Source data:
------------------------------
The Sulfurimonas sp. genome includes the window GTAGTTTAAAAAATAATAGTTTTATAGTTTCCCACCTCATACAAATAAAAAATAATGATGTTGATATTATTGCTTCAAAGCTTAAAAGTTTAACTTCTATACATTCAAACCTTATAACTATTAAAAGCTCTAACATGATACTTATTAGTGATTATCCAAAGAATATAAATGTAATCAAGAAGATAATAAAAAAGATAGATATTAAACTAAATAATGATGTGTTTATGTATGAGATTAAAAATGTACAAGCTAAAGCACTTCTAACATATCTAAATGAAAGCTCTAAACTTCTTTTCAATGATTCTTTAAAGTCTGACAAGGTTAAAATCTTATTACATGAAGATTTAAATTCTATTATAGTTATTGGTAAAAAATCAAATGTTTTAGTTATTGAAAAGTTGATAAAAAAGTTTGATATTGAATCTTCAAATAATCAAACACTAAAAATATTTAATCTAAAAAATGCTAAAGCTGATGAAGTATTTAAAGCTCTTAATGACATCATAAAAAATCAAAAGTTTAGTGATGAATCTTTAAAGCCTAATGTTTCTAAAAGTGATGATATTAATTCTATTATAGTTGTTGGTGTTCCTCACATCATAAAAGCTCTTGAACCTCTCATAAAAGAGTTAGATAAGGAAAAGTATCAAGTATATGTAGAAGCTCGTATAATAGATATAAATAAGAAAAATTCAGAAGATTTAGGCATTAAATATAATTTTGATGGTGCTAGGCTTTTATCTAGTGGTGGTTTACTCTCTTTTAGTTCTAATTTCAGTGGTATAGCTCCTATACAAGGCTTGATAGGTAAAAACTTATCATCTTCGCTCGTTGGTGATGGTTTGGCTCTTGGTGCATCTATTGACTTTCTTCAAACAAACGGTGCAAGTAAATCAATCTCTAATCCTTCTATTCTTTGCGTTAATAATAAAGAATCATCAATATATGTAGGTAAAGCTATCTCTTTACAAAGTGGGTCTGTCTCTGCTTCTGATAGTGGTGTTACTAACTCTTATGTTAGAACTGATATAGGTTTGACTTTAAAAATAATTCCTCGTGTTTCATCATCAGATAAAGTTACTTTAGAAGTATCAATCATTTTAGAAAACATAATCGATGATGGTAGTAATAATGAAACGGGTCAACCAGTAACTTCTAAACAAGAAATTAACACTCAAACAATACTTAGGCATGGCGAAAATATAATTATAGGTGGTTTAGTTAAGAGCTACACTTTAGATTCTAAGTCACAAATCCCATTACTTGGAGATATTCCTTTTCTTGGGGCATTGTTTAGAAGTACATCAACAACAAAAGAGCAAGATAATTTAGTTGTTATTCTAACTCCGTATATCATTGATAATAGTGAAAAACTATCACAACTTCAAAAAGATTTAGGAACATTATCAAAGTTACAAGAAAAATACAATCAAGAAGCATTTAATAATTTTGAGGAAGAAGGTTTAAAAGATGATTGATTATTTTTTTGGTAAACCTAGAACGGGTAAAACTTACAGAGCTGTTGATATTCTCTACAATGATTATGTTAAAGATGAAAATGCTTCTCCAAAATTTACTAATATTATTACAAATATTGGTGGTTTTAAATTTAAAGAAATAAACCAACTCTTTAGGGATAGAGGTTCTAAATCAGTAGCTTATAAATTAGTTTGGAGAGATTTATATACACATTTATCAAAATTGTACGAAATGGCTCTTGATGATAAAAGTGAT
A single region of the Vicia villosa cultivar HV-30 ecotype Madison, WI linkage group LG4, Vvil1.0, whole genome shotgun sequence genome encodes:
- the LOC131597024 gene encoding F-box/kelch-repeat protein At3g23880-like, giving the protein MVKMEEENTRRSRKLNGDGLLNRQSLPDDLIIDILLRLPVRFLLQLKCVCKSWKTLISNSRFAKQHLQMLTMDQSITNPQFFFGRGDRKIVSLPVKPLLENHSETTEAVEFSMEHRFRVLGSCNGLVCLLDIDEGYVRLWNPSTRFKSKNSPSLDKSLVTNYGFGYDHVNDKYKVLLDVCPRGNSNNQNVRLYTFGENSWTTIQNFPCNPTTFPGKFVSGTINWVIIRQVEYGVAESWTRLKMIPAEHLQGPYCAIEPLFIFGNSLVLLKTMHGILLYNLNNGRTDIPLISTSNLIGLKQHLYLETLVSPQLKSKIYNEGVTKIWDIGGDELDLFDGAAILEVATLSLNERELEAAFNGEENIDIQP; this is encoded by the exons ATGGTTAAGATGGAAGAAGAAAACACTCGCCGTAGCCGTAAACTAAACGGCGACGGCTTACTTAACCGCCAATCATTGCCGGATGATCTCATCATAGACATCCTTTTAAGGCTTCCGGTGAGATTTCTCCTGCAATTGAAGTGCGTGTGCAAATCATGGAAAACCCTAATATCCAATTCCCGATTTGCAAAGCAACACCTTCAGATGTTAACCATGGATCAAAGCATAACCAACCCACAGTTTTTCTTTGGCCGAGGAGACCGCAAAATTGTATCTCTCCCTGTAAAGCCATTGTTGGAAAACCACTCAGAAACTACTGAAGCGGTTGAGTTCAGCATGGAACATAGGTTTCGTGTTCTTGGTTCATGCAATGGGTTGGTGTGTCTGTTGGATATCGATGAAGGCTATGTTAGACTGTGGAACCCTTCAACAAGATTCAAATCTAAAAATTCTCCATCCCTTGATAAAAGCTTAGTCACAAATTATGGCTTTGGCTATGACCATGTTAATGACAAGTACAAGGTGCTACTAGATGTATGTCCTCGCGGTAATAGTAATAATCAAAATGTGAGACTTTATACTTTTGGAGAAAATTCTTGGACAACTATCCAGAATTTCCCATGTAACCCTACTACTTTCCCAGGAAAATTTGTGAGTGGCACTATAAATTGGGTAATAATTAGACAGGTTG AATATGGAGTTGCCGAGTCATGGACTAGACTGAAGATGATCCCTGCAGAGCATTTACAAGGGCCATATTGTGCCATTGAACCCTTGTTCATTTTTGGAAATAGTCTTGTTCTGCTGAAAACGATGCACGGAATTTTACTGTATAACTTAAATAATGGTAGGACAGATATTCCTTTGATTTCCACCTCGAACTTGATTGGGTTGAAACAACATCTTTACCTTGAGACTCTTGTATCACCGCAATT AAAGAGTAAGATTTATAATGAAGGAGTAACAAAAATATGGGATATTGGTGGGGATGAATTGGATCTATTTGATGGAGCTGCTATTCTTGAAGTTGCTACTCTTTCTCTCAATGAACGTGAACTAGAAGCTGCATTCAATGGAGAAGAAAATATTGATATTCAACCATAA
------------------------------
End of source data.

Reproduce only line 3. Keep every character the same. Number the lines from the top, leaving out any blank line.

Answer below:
- the LOC131597024 gene encoding F-box/kelch-repeat protein At3g23880-like, giving the protein MVKMEEENTRRSRKLNGDGLLNRQSLPDDLIIDILLRLPVRFLLQLKCVCKSWKTLISNSRFAKQHLQMLTMDQSITNPQFFFGRGDRKIVSLPVKPLLENHSETTEAVEFSMEHRFRVLGSCNGLVCLLDIDEGYVRLWNPSTRFKSKNSPSLDKSLVTNYGFGYDHVNDKYKVLLDVCPRGNSNNQNVRLYTFGENSWTTIQNFPCNPTTFPGKFVSGTINWVIIRQVEYGVAESWTRLKMIPAEHLQGPYCAIEPLFIFGNSLVLLKTMHGILLYNLNNGRTDIPLISTSNLIGLKQHLYLETLVSPQLKSKIYNEGVTKIWDIGGDELDLFDGAAILEVATLSLNERELEAAFNGEENIDIQP; this is encoded by the exons ATGGTTAAGATGGAAGAAGAAAACACTCGCCGTAGCCGTAAACTAAACGGCGACGGCTTACTTAACCGCCAATCATTGCCGGATGATCTCATCATAGACATCCTTTTAAGGCTTCCGGTGAGATTTCTCCTGCAATTGAAGTGCGTGTGCAAATCATGGAAAACCCTAATATCCAATTCCCGATTTGCAAAGCAACACCTTCAGATGTTAACCATGGATCAAAGCATAACCAACCCACAGTTTTTCTTTGGCCGAGGAGACCGCAAAATTGTATCTCTCCCTGTAAAGCCATTGTTGGAAAACCACTCAGAAACTACTGAAGCGGTTGAGTTCAGCATGGAACATAGGTTTCGTGTTCTTGGTTCATGCAATGGGTTGGTGTGTCTGTTGGATATCGATGAAGGCTATGTTAGACTGTGGAACCCTTCAACAAGATTCAAATCTAAAAATTCTCCATCCCTTGATAAAAGCTTAGTCACAAATTATGGCTTTGGCTATGACCATGTTAATGACAAGTACAAGGTGCTACTAGATGTATGTCCTCGCGGTAATAGTAATAATCAAAATGTGAGACTTTATACTTTTGGAGAAAATTCTTGGACAACTATCCAGAATTTCCCATGTAACCCTACTACTTTCCCAGGAAAATTTGTGAGTGGCACTATAAATTGGGTAATAATTAGACAGGTTG AATATGGAGTTGCCGAGTCATGGACTAGACTGAAGATGATCCCTGCAGAGCATTTACAAGGGCCATATTGTGCCATTGAACCCTTGTTCATTTTTGGAAATAGTCTTGTTCTGCTGAAAACGATGCACGGAATTTTACTGTATAACTTAAATAATGGTAGGACAGATATTCCTTTGATTTCCACCTCGAACTTGATTGGGTTGAAACAACATCTTTACCTTGAGACTCTTGTATCACCGCAATT AAAGAGTAAGATTTATAATGAAGGAGTAACAAAAATATGGGATATTGGTGGGGATGAATTGGATCTATTTGATGGAGCTGCTATTCTTGAAGTTGCTACTCTTTCTCTCAATGAACGTGAACTAGAAGCTGCATTCAATGGAGAAGAAAATATTGATATTCAACCATAA